July Talk is the exception, co-fronted by Leah Fay and Peter Dreimanis, who sound kind of like a happier Karen O and an angrier Leonard Cohen, respectively. They sing at complete opposite ends of the spectrum, Fay with an almost keening soprano and Dreimanis with a growly baritone, which means they don't blend so much as form a two-pronged assault. Fittingly, a lot of their vocal lines aren't so much handed off to each other as they are a call-and-response. You can hear that used to great effect on Lo…

100 Albums: "Astro Lounge" by Smash Mouth

Kurt is going through his favorite records. Read the explainer or view the master list.

Artist: Smash Mouth
Title:Astro Lounge
Released: 1999
Genre: alt-rock surf-pop


Twenty-two records in and this is the third surf-rock album. I may have a type. This is another album that is just plain fun. And yes, All-Star is much maligned, and I suppose that's fair. It's light and fluffy and got seriously overplayed when it came out. But the entire album holds up. I make sure it's on my iPod before any lengthy road trip, because not only is it compulsively listenable, it even sounds good on crappy car speakers with messed up EQs.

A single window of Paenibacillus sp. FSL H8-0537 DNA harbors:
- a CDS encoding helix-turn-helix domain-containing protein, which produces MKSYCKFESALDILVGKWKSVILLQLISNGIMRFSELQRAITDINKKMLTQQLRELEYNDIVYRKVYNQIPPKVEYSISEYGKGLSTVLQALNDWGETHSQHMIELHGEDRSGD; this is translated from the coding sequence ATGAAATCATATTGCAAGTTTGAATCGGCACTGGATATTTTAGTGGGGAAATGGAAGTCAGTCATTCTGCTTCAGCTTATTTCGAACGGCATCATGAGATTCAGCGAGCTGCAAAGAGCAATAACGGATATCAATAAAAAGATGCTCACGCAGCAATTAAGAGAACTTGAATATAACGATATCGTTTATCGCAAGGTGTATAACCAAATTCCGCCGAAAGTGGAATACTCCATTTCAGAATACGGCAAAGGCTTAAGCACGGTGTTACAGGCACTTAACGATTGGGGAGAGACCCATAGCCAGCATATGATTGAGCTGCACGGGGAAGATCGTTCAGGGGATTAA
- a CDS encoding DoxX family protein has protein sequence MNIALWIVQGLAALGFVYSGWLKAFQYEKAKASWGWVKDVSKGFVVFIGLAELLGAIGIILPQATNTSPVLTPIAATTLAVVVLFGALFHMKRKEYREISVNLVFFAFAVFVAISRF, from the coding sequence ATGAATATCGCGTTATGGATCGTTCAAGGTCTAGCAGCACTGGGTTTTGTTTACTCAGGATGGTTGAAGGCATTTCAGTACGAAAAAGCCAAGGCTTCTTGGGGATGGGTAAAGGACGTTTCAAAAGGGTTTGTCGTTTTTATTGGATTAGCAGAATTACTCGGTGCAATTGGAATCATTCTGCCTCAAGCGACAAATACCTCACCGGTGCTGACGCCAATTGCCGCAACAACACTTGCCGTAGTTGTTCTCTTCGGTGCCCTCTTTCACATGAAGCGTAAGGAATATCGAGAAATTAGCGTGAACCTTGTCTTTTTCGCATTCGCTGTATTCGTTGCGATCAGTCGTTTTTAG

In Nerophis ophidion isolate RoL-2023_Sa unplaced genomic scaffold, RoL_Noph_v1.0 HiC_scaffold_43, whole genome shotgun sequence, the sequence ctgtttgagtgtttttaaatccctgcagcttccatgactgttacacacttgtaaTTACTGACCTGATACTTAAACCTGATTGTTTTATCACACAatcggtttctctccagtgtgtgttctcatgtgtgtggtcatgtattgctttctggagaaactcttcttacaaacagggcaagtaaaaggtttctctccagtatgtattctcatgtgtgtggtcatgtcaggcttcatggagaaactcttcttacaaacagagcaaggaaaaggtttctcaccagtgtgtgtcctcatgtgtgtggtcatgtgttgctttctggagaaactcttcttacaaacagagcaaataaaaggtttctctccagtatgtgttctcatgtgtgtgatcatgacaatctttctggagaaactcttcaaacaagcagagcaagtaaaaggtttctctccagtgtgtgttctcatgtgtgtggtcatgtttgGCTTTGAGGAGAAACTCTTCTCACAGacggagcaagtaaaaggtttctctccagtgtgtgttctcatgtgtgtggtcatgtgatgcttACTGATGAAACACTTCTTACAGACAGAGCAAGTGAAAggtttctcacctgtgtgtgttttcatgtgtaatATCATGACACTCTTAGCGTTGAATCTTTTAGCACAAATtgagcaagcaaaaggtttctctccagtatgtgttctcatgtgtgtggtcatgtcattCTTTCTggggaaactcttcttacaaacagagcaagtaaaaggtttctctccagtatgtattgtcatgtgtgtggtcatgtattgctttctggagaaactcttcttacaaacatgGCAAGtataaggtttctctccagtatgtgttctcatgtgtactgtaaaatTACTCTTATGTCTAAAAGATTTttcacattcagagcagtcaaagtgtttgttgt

It opens with Who's There, a track that gleefully announces what you can expect for the next fifty-odd minutes: vintage-guitar-and-rock-organ dance-pop that's been bedazzled with sci-fi sound effects and theramins. It's not deep, but it's up-tempo and immensely fun. And even if the singles are kind of played out, there are plenty of other great son…

Curious Fictions (And Some Blog Cleanup)

Hey everybody!

I'm going to be doing some housekeeping around here, deleting older posts and what not. Part of that means I'll be taking down the Friday Flash Fiction posts. I anticipate most of them will be given a coat of polish and then moved over to Curious Fictions.